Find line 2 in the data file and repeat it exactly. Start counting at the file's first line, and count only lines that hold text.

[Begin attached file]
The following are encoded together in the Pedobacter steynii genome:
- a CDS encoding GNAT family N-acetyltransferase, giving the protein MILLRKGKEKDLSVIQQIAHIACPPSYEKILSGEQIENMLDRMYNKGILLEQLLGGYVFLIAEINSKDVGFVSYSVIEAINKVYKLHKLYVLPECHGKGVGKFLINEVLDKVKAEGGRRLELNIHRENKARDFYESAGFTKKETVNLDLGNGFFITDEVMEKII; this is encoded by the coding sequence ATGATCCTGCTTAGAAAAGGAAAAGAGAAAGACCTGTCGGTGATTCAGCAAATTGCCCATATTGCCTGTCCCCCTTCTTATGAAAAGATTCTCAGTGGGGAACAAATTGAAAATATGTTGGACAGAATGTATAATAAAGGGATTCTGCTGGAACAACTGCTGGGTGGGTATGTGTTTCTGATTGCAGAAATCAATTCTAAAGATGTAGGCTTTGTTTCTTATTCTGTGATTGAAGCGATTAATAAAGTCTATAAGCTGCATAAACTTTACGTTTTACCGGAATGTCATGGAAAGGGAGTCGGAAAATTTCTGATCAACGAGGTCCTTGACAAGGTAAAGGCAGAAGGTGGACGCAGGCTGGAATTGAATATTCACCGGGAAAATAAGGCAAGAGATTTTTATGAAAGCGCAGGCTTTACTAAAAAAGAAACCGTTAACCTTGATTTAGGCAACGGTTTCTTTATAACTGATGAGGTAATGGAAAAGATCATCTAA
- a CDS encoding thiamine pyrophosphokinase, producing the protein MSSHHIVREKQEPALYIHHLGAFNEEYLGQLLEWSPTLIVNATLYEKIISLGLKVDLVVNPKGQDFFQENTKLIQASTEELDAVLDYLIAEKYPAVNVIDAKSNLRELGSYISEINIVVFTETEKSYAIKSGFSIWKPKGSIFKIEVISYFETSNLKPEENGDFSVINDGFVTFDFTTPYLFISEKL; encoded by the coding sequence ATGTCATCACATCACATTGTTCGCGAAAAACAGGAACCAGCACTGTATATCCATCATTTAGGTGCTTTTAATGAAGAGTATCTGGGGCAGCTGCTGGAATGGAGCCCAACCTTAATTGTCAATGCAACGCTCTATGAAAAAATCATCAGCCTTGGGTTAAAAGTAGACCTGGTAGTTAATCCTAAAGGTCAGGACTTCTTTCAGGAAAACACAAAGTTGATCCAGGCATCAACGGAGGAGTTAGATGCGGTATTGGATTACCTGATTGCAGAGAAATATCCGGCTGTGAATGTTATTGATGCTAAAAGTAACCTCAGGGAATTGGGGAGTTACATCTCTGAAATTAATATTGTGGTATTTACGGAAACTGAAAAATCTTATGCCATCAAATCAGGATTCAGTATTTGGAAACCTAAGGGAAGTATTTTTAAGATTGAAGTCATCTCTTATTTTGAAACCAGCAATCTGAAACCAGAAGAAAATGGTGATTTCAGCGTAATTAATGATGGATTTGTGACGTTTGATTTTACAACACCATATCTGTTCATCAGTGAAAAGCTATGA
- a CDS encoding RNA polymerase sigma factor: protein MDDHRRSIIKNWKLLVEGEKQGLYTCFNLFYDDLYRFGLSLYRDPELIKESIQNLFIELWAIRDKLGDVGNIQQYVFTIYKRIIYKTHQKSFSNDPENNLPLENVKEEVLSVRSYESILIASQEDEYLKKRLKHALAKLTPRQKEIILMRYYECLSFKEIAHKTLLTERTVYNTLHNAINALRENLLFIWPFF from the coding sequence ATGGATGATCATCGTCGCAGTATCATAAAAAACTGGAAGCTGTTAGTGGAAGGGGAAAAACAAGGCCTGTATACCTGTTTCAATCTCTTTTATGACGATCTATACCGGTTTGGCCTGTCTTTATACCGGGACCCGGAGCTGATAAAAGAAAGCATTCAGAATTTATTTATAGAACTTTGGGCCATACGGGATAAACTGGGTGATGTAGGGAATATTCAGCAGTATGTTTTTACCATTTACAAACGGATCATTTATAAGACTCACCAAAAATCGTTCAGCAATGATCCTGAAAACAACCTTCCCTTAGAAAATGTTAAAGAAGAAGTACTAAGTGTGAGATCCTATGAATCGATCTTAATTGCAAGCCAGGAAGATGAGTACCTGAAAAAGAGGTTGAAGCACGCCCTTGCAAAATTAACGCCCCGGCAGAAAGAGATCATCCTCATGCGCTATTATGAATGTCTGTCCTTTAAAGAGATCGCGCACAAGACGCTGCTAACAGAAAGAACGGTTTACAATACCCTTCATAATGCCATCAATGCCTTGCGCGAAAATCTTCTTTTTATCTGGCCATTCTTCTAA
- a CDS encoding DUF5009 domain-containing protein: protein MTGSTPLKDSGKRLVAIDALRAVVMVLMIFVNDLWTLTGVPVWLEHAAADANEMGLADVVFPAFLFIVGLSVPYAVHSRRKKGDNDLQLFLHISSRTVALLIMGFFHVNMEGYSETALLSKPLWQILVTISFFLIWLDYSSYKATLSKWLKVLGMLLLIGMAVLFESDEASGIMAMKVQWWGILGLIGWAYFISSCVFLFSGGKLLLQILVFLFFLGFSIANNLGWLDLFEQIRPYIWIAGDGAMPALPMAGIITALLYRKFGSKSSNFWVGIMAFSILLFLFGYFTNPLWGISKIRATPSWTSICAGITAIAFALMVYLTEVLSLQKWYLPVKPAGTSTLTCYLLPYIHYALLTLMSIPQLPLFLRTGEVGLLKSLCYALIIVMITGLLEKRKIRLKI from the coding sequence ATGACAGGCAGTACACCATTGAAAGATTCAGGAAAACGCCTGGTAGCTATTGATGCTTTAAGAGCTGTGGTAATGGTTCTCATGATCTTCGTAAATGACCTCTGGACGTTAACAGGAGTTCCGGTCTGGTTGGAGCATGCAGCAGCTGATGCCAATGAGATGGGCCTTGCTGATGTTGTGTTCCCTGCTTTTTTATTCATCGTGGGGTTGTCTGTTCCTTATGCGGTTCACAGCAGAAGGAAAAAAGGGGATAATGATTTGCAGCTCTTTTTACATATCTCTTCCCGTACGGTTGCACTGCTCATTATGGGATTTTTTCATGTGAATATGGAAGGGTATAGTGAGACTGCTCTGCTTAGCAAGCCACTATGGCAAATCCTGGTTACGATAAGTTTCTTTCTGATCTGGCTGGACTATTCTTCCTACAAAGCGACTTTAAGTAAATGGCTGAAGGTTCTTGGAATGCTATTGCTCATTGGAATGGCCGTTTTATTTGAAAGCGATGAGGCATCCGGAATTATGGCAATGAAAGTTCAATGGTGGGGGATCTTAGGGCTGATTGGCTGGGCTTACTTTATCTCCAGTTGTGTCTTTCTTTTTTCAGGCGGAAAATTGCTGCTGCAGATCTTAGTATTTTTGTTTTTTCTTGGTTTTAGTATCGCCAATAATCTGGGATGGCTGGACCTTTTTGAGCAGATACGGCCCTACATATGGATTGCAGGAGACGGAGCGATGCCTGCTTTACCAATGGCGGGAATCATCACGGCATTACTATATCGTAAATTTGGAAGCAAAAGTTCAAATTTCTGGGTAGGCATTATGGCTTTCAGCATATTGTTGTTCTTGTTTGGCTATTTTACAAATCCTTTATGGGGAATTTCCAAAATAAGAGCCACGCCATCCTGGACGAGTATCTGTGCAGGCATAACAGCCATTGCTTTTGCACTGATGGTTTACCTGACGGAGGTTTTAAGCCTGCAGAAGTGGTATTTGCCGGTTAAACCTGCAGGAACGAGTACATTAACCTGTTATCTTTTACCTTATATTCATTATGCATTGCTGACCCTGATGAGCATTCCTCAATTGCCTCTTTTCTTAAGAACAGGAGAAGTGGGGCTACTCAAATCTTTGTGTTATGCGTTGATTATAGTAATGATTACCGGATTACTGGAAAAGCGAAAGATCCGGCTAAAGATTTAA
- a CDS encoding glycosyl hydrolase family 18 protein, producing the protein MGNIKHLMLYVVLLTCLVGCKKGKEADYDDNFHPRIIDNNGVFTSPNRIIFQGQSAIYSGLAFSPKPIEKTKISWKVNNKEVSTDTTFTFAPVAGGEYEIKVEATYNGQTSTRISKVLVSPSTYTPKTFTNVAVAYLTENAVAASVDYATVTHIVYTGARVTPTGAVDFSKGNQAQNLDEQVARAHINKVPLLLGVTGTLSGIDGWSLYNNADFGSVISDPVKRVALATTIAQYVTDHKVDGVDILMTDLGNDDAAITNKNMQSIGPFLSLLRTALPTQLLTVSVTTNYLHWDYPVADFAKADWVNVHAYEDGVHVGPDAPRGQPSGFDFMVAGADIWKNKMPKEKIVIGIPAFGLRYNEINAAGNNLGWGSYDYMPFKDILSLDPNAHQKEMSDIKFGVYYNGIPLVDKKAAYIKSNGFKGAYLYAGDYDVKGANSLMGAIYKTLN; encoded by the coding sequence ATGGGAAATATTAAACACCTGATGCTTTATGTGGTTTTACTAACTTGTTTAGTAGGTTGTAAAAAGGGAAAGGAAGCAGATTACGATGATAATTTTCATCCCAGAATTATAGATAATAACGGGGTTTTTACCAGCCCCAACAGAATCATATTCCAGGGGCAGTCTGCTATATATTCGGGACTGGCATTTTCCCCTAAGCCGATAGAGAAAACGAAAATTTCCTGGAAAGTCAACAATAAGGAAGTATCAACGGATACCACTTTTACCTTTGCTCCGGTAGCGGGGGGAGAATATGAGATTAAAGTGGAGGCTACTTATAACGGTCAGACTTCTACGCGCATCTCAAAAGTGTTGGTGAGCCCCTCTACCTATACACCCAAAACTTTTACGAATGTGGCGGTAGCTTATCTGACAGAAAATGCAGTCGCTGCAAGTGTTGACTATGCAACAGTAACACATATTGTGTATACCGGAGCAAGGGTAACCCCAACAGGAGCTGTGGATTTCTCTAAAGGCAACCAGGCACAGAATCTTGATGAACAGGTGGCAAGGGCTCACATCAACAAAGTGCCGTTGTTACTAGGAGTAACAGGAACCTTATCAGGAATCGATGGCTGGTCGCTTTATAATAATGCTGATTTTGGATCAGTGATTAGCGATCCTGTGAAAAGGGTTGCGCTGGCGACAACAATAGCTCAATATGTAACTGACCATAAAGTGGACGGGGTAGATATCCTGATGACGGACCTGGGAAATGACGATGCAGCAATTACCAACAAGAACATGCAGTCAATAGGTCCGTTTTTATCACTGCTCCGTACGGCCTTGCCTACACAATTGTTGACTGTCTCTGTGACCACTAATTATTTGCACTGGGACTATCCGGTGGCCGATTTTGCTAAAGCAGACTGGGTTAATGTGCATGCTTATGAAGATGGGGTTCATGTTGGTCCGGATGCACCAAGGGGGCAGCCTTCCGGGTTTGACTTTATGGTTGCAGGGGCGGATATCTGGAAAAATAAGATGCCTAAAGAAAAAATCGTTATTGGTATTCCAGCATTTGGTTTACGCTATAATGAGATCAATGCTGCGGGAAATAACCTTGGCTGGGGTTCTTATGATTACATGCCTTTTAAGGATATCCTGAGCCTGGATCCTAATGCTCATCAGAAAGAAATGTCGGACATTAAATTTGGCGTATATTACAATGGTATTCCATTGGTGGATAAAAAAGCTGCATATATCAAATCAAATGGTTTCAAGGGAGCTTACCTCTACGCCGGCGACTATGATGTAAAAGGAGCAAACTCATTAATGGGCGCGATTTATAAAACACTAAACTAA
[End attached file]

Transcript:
- a CDS encoding GNAT family N-acetyltransferase, giving the protein MILLRKGKEKDLSVIQQIAHIACPPSYEKILSGEQIENMLDRMYNKGILLEQLLGGYVFLIAEINSKDVGFVSYSVIEAINKVYKLHKLYVLPECHGKGVGKFLINEVLDKVKAEGGRRLELNIHRENKARDFYESAGFTKKETVNLDLGNGFFITDEVMEKII; this is encoded by the coding sequence ATGATCCTGCTTAGAAAAGGAAAAGAGAAAGACCTGTCGGTGATTCAGCAAATTGCCCATATTGCCTGTCCCCCTTCTTATGAAAAGATTCTCAGTGGGGAACAAATTGAAAATATGTTGGACAGAATGTATAATAAAGGGATTCTGCTGGAACAACTGCTGGGTGGGTATGTGTTTCTGATTGCAGAAATCAATTCTAAAGATGTAGGCTTTGTTTCTTATTCTGTGATTGAAGCGATTAATAAAGTCTATAAGCTGCATAAACTTTACGTTTTACCGGAATGTCATGGAAAGGGAGTCGGAAAATTTCTGATCAACGAGGTCCTTGACAAGGTAAAGGCAGAAGGTGGACGCAGGCTGGAATTGAATATTCACCGGGAAAATAAGGCAAGAGATTTTTATGAAAGCGCAGGCTTTACTAAAAAAGAAACCGTTAACCTTGATTTAGGCAACGGTTTCTTTATAACTGATGAGGTAATGGAAAAGATCATCTAA